Today, the world is trying to comprehend why a commercial pilot would intentionally fly an airplane into the side of a mountain. Undoubtedly, there will be suggestions for preventing such tragedies in the future. Ironically, it appears this horrific occurrence at least partially resulted from previous efforts to make air travel safer. What can we learn from this?
Many years ago, an old friend in the higher education world told me about a library at a large urban college that realized that significant numbers of books were missing from the collection every year. Students would check them out and lose them or just not return them. Other books would disappear without a trace and were assumed to be stolen. The chief librarian reported over two hundred books per year on average would be lost, just from those that were stolen. In order to put an end to this unacceptable circumstance, extra security personnel were hired, and cameras and other technology were installed to catch the thieves. The outcome was amazing as they reduced the number of lost or stolen books by nearly 50 percent, a savings of almost ten thousand dollars in the first year alone. They were proud of their success, until the college budget officer calculated the cost of their solution. It was obvious the bean counter and the librarian had different priorities.
The story is illustrative of the mistakes we make when we don’t carefully consider the consequences of our good intentions. In other words, we don’t understand or agree upon our goals, and we fail to do a risk/benefit analysis. In this case, the librarian wanted to stop book theft, while the budget administrator wanted to reduce costs, both worthy goals, but neither were achieved. An optimal solution would have eliminated the theft of books while also reducing the operating cost of the library.
In an airplane, locking the cabin door does keep people with bad intentions from gaining access. Unfortunately, it also stops the well-intentioned from preventing tragedies.
Sometimes we are guilty of knee-jerk reactions to our daily frustrations, grabbing onto the first solution that comes along, or just doing something and hoping for the best. In my experience, legislative bodies, bureaucracies, and well-meaning activists are most often guilty of this, with unfortunate outcomes for the rest of us.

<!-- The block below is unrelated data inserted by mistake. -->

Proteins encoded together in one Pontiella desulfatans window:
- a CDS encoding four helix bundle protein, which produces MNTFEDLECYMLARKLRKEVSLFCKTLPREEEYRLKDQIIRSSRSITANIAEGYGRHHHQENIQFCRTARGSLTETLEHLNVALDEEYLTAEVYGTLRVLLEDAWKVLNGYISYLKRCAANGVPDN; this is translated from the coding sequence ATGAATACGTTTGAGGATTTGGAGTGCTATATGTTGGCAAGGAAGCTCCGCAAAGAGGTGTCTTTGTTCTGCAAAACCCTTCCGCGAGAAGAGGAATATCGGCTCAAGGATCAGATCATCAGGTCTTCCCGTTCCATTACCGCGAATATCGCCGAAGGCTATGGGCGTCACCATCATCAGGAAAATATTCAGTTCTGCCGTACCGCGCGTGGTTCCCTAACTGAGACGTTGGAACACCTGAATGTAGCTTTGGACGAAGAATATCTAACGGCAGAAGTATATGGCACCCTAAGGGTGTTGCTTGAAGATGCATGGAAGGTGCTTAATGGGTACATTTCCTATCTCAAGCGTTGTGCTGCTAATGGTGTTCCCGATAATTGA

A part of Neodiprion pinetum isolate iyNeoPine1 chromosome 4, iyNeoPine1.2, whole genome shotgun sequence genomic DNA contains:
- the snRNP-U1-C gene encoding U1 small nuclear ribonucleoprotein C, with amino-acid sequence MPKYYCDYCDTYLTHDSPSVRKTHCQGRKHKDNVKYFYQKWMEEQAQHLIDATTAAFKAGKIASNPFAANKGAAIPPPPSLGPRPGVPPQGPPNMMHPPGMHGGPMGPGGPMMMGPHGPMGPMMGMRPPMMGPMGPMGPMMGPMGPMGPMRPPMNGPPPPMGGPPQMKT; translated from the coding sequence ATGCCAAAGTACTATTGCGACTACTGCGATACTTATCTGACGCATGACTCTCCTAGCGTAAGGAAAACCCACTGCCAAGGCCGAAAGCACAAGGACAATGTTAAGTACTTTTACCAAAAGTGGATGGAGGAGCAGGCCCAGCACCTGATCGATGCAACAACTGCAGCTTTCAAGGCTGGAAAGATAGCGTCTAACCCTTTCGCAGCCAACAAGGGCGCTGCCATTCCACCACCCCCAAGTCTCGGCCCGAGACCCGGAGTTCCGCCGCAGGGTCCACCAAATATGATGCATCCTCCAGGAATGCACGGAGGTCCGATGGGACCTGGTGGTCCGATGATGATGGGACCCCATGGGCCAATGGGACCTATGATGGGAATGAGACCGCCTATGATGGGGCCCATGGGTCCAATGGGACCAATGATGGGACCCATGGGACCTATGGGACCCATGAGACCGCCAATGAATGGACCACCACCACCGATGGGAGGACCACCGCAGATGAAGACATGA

Congress seeks compromise solutions to seemingly important problems. Then they describe their actions in ways that benefit them politically, ignoring the unintended consequences.
The EPA, the FDA, and the FCC, among many others, introduce regulations that appear to solve or prevent certain problems, but in time they commonly make matters worse and more expensive.
Highly motivated activists often suffer from mass delusions, fervently committing to their causes. The worst offenders try to silence the opposition by various tactics including character assassination or worse. They give little consideration to the logic of their intentions.
How safe can we make air travel? How clean can we make our air? What global climate do we want to make? Can we make the Internet better through regulation by the government? Are more people benefiting from affordable health care? Can we deport 10 million illegal immigrants? What energy sources make sense for modern life on our blue planet?
We are inundated with examples where the cure is worse than the malady. Sometimes, we cure the uninfected while killing the victim. We just shake our heads and go on with our lives. Our folly is self-correcting after all. Even if the correction is not in the best interest of humanity. Oh! Why else would we act?